Absolutely the greatest thing about beer blogging is nice people sending you an email and wanting to send you some free beer. It’s great. It’s the single greatest thing bar none. Well, apart from the beer arriving. That's even better. Free beer is more than just a free bottle of grog. It informs you the world is a wonderful place of wonderful people. You cannot maintain a cynical or pessimistic view of the world whilst there are nice people from nice breweries wanting to give you some free grog.
I understand that not all my fellow bloggers feel the same about this. Some may feel it impinges on impartiality or integrity, and some in this example here obviously have an issue with the marketing of a particular beer, namely Spitfire. With its arguably jingoistic approach to promoting a traditional English Ale. My own opinions on the Spitfire marketing attempts are thus. I suspect it may appeal to a certain demographic of the UK. Daily Mail reactionaries that vote UKIP. Daily Star readers and people that think Freddie Starr’s impression of Hitler is the height of comedy. It doesn’t appeal to me, though it doesn’t offend me. I’m not the type to be offended on behalf of others. I would guess it is up to our German cousins to decide whether they are offended by jingoistic references to an historical war.
I have to be honest. Whether offended or not by the actions of a brewer, if they were kind enough to offer me free grog I’d say “How lovely, how kind, thank you very much”. If Spitfire were to torture kittens in there adverts and offer drinkers a free sack to drown unwanted kittens in a river with, I’d still say “How lovely, how kind, thank you very much” to the offer of free beer. Not that I’m in favour of torturing kittens. In fact I’m quite against it. I just wouldn’t let my moral standpoint on the torturing of kittens to stand in my way of some free beer. Both are distinct, mutually exclusive occurrences and quite unrelated. I could separate the two enough to enjoy the free beer.
Thankfully Badger Brewery are not involved in either torturing kittens or for that matter insulting Germans. They are just a nice group of people that make some lovely beer and wanted to send me a free sample. And did they. Take a look at that load. Crikey, that’s corking. 12 bottles. An example I would guess of the whole range. In a posh presentation box with descriptions of everything. What lovely lovely people.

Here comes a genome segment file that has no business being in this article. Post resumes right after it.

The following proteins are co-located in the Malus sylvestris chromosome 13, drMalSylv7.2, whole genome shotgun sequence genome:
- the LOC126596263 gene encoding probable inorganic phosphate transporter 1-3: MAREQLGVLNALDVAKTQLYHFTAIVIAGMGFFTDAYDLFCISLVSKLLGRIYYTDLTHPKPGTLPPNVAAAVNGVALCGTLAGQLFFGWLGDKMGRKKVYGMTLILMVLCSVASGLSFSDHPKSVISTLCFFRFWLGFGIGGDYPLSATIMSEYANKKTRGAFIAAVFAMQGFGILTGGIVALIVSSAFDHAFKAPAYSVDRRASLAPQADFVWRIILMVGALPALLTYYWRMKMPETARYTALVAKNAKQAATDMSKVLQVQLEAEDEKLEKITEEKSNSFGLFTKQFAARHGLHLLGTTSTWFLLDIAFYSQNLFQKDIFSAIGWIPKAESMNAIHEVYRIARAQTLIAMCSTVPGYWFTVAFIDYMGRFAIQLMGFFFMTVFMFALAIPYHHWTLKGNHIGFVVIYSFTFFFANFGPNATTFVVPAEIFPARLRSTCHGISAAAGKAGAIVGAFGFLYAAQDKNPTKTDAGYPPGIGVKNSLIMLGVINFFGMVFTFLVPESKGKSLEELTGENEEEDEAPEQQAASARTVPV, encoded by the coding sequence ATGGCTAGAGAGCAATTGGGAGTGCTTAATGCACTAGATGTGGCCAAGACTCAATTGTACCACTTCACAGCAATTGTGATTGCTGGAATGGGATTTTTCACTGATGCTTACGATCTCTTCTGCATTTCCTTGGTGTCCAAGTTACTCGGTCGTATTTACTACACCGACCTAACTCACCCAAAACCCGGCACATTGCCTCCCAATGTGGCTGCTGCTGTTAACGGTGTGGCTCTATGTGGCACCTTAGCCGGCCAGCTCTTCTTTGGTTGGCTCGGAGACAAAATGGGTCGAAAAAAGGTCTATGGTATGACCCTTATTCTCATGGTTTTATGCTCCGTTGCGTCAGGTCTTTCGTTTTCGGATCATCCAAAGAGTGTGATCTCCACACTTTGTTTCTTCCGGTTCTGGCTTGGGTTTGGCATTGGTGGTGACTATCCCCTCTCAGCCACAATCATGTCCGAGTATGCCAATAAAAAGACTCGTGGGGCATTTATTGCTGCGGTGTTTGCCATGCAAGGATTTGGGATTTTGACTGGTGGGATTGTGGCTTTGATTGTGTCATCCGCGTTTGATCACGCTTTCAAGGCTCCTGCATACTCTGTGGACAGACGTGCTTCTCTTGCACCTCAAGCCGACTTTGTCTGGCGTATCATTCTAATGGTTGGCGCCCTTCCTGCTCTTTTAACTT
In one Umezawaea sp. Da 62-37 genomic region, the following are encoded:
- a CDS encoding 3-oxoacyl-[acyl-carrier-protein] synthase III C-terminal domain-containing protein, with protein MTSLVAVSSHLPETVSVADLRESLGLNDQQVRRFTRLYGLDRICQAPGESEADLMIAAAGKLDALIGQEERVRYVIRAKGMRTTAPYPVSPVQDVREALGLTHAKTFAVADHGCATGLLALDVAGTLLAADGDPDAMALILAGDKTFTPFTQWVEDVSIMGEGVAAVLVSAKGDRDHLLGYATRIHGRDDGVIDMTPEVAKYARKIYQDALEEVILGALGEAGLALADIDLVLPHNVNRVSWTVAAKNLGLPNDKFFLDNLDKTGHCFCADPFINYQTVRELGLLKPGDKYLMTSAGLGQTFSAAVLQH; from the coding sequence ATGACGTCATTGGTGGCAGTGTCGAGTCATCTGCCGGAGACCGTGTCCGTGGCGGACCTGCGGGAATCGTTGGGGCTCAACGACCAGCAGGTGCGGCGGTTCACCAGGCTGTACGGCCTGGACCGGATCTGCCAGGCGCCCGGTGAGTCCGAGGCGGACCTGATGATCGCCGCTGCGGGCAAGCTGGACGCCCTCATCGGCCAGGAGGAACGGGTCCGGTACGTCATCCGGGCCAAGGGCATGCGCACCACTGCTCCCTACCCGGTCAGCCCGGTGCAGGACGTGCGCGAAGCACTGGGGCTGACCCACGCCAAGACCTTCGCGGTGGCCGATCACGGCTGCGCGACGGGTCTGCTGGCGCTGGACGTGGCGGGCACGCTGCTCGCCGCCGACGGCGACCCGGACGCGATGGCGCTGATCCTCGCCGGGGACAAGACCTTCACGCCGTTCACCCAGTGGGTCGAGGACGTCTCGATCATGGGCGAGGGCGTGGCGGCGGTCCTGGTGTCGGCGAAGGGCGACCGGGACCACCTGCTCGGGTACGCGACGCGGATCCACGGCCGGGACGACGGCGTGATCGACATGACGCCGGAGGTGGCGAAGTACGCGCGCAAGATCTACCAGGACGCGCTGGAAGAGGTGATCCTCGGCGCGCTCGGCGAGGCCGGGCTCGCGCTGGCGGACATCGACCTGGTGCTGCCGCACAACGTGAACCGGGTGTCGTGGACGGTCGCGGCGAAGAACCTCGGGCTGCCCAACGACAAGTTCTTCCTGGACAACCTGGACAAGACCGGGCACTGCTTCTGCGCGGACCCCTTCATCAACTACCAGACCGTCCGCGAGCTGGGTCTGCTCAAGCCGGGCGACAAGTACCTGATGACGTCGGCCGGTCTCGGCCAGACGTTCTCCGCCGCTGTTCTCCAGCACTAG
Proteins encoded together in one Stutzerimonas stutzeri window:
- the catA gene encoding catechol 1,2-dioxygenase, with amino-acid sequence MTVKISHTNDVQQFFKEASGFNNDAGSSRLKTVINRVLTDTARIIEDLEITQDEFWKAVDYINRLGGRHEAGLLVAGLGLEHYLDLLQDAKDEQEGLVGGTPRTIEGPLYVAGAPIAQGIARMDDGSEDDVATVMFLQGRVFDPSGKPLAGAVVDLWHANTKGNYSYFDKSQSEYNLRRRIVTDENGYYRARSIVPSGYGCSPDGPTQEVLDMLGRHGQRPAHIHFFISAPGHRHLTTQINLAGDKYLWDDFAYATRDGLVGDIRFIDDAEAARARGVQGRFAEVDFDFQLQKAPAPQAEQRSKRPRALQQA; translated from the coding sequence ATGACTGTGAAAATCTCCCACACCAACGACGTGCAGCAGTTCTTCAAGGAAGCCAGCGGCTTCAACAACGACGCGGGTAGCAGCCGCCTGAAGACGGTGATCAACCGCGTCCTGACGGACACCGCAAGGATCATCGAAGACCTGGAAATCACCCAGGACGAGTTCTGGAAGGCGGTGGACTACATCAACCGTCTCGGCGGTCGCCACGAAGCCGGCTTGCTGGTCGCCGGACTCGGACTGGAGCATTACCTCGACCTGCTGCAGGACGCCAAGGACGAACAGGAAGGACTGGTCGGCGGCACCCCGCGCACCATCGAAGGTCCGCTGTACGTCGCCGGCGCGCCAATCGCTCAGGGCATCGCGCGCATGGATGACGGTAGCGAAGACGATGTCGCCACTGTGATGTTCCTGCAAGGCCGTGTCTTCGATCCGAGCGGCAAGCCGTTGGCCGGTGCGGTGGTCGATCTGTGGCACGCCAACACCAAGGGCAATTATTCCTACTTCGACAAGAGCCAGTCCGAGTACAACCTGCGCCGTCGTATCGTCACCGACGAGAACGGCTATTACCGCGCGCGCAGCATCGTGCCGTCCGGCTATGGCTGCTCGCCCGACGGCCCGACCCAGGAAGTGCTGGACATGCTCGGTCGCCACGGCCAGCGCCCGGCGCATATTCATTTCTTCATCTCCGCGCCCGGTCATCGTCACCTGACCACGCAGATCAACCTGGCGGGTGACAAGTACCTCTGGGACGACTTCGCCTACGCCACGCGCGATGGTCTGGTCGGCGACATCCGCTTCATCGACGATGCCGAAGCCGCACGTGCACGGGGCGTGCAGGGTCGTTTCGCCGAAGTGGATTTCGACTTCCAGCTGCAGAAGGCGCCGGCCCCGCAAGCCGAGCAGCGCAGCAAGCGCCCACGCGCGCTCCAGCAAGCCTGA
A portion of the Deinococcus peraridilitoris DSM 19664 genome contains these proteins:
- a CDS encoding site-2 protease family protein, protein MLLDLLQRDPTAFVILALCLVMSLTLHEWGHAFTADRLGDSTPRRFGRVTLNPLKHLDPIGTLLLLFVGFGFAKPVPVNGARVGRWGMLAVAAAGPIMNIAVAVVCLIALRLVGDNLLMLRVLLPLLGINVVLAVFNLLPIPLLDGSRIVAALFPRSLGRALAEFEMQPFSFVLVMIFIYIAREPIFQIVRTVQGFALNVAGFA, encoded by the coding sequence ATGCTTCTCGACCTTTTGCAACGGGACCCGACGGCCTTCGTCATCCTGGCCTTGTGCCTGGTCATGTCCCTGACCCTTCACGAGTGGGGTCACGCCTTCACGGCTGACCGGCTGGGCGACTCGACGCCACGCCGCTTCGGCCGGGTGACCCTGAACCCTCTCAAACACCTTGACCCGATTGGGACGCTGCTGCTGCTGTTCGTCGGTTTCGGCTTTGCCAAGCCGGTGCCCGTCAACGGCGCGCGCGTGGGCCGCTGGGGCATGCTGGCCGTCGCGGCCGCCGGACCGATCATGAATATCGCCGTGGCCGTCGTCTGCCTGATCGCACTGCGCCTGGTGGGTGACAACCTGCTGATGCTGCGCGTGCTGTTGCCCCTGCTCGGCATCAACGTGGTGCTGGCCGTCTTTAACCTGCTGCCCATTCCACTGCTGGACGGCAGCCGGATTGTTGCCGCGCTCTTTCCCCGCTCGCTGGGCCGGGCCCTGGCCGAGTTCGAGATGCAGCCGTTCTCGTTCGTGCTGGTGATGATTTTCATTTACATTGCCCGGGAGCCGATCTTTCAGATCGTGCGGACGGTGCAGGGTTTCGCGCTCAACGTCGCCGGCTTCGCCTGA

If you don’t beer blog. Start straight away. You don’t have to be any good at it. I mean, look at this load of tripe I knock up. Barely literate, inarticulate tosh. But still nice people want to give you grog. It’s win win.
The trick in part is to understand subjective morality and whether it imprisons or frees the human soul, but also to understand that for everything there is a price. If you set the price too high it may not be met. The only way to actually ensure you get an opportunity to sell out is by setting your price low. Set your price at a free beer and you can guarantee you'll get the opportunity to sell out. Thus what we have here is not pongy old man's ale, but fine craft beer, from a fine traditional brewery making modern ales for the modern discerning palate.
I appreciate there is a marketing purpose to this. Whilst under no obligation to be nice about the grog, I’ve no reason to not like it. It looks lovely. As the grog is top stuff I’m bound to be nice about it. Whether that reflects well on the brewery is another matter. I haven’t developed a reputation as a discerning connoisseur and I’m sure for some, me saying how nice the grog is would have the opposite effect as intended. Luckily this rubbish is barely read, and only by people who obviously need to find something better to do, so I guess they figured it is fairly low risk that anyone would be put off by me saying the beer was nice. There isn’t much by way of consumer reach to this tosh.
And at the end of the day, would you rather have breweries spending money on tosspot advertising companies creating duff adverts about Germans, or companies instead spending the marketing budget sending out free beer to those that love free beer?
I really don’t know where to start with this lot though. I guess sticking it the fridge is a good place to start, and necking it one bottle at a time. The lady Squeeze is a little incredulous at my assertion that I got it for free and wanted to know the name of the blog I write. I told her I write Pencil and Spoon. Any suggestions, geekery or otherwise, on how to enjoy it are welcome. Whether its food that suits, the correct size of wine glass to neck it from, or simply that I ought not to neck ‘em all at once are welcome in usual comments block. The world is a wonderful place.